Sen. Bernie Sanders On The Progress Of COVID-19 Relief In Congress
There’s still no deal on a COVID-19 relief package in Congress. But lawmakers are closer than ever before.
The Associated Press broke down the bill.
The details were still being worked out, but lawmakers in both parties said leaders had agreed on a top-line total of about $900 billion, with direct payments of perhaps $600 to most Americans and a $300-per-week bonus federal unemployment benefit to partially replace a $600-per-week benefit that expired this summer. It also includes the renewal of extra weeks of state unemployment benefits for the long-term jobless. More than $300 billion in subsidies for business, including a second round of “paycheck protection” payments to especially hard-hit businesses, are locked in, as is $25 billion to help struggling renters with their payments and provide food aid and farm subsidies, and a $10 billion bailout for the Postal Service.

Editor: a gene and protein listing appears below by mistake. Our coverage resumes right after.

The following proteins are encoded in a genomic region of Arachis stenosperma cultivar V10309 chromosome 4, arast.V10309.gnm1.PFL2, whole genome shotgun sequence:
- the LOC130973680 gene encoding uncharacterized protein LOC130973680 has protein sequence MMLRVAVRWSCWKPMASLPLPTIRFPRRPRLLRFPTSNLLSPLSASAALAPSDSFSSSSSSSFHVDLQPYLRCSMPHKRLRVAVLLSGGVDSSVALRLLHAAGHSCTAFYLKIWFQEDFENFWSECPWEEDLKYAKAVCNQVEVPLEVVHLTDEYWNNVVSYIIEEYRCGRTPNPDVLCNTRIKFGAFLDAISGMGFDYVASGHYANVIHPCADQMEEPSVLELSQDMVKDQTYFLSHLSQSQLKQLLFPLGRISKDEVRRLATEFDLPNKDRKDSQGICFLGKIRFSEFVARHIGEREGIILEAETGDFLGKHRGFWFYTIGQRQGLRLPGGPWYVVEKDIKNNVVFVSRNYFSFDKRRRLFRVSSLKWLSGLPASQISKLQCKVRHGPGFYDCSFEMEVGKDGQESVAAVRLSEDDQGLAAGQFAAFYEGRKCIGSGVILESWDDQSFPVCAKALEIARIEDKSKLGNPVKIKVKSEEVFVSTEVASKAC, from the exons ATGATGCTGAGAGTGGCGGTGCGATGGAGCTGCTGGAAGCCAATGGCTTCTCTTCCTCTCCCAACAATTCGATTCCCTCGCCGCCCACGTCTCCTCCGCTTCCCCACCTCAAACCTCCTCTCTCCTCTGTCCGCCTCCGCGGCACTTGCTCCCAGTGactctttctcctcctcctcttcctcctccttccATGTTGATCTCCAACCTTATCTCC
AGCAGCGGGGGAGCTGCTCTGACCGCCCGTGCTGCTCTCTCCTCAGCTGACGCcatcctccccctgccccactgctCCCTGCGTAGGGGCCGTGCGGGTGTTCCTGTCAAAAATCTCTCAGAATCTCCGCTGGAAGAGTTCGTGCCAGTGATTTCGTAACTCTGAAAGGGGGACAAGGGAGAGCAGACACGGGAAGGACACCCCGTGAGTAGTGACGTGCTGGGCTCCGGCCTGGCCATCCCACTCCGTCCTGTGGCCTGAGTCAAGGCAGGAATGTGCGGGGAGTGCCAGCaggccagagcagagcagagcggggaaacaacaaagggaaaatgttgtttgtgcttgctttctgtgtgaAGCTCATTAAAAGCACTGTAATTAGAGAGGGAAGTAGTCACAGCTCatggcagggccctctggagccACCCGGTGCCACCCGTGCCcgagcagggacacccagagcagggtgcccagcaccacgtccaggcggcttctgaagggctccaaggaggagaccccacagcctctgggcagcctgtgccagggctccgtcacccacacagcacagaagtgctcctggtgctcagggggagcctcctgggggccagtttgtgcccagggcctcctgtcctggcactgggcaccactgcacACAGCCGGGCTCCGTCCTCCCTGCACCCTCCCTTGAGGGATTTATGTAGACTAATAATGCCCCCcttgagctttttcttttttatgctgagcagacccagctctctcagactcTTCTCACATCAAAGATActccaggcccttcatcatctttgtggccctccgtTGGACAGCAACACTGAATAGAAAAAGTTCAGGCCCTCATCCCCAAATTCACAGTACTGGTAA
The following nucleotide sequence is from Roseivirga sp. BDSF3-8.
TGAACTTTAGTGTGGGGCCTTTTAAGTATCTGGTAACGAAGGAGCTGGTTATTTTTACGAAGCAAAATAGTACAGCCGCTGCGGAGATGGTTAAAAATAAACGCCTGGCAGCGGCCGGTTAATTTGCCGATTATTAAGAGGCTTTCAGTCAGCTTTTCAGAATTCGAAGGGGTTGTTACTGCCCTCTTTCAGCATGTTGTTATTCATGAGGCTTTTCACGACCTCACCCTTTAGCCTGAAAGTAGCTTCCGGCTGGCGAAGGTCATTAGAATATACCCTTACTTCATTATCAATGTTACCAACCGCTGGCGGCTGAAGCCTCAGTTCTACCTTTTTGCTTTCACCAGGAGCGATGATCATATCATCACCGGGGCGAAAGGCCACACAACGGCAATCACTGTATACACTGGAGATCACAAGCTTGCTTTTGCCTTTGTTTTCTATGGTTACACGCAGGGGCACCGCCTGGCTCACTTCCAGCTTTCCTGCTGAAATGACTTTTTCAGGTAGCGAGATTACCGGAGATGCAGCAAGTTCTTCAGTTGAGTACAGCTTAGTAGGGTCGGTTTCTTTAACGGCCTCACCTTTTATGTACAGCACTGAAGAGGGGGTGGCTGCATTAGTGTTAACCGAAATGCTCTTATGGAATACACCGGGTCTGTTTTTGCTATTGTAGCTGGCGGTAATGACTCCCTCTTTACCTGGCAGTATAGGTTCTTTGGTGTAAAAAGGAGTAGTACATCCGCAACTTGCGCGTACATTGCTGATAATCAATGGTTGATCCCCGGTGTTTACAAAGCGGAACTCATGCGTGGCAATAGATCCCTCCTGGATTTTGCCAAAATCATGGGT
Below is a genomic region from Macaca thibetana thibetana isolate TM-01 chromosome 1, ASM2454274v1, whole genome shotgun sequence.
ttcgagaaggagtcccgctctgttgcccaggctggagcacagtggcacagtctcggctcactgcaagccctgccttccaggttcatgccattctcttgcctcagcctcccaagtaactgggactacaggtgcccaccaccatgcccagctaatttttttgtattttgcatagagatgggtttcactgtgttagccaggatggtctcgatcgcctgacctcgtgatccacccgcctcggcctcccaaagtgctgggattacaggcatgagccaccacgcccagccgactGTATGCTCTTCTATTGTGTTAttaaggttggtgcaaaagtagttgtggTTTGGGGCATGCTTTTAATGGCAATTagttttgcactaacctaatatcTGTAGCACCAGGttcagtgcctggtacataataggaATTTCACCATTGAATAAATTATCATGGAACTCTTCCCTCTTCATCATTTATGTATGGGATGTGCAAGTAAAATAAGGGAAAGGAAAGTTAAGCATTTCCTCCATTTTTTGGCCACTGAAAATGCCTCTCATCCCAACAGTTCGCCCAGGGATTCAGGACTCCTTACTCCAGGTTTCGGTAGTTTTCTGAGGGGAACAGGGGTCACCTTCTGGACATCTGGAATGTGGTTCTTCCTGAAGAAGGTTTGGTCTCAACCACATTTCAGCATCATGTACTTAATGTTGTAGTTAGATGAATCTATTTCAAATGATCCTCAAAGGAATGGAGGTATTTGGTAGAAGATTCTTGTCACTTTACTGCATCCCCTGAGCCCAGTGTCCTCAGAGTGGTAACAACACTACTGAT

But Vermont Senator Bernie Sanders (I-VT) says he wants more in the package, especially regarding the size of the stimulus check.
Sen. Bernie Sanders, who has been demanding $1,200 in checks, said emerging proposal is a “good start” — even though it’s expected to be $600-$700. He said he would keep demanding more, but he wouldn’t say if he would slow down deal to prevent it from passing by Friday.
— Manu Raju (@mkraju) December 16, 2020
And in an interview with NPR, he also said the “bill is not going to do what has to be done to protect those people. We do need to make sure that people have the money to avoid eviction.”
We’re asking him our questions and yours about what else he’s pushing for in the bill and how he’s been negotiating with other members of the Senate.
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